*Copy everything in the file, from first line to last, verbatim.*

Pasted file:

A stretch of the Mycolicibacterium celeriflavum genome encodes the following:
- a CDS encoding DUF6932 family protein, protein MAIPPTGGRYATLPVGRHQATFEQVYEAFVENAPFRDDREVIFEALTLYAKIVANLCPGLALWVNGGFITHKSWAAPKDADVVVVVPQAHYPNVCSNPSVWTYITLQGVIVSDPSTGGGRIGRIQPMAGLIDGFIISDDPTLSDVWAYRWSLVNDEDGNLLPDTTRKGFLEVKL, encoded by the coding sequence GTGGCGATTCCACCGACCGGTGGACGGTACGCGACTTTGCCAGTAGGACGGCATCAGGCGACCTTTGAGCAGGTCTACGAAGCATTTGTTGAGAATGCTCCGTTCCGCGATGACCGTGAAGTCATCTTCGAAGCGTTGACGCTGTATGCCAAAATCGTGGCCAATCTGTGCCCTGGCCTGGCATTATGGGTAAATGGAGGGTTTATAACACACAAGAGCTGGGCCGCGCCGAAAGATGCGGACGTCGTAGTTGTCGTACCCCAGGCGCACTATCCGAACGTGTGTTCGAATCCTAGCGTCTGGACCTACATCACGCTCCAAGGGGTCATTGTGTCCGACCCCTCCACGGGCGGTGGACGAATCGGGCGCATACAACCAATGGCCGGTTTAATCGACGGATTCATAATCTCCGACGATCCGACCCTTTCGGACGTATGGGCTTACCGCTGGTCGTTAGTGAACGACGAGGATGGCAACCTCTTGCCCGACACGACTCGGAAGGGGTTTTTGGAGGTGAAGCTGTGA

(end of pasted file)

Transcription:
A stretch of the Mycolicibacterium celeriflavum genome encodes the following:
- a CDS encoding DUF6932 family protein, protein MAIPPTGGRYATLPVGRHQATFEQVYEAFVENAPFRDDREVIFEALTLYAKIVANLCPGLALWVNGGFITHKSWAAPKDADVVVVVPQAHYPNVCSNPSVWTYITLQGVIVSDPSTGGGRIGRIQPMAGLIDGFIISDDPTLSDVWAYRWSLVNDEDGNLLPDTTRKGFLEVKL, encoded by the coding sequence GTGGCGATTCCACCGACCGGTGGACGGTACGCGACTTTGCCAGTAGGACGGCATCAGGCGACCTTTGAGCAGGTCTACGAAGCATTTGTTGAGAATGCTCCGTTCCGCGATGACCGTGAAGTCATCTTCGAAGCGTTGACGCTGTATGCCAAAATCGTGGCCAATCTGTGCCCTGGCCTGGCATTATGGGTAAATGGAGGGTTTATAACACACAAGAGCTGGGCCGCGCCGAAAGATGCGGACGTCGTAGTTGTCGTACCCCAGGCGCACTATCCGAACGTGTGTTCGAATCCTAGCGTCTGGACCTACATCACGCTCCAAGGGGTCATTGTGTCCGACCCCTCCACGGGCGGTGGACGAATCGGGCGCATACAACCAATGGCCGGTTTAATCGACGGATTCATAATCTCCGACGATCCGACCCTTTCGGACGTATGGGCTTACCGCTGGTCGTTAGTGAACGACGAGGATGGCAACCTCTTGCCCGACACGACTCGGAAGGGGTTTTTGGAGGTGAAGCTGTGA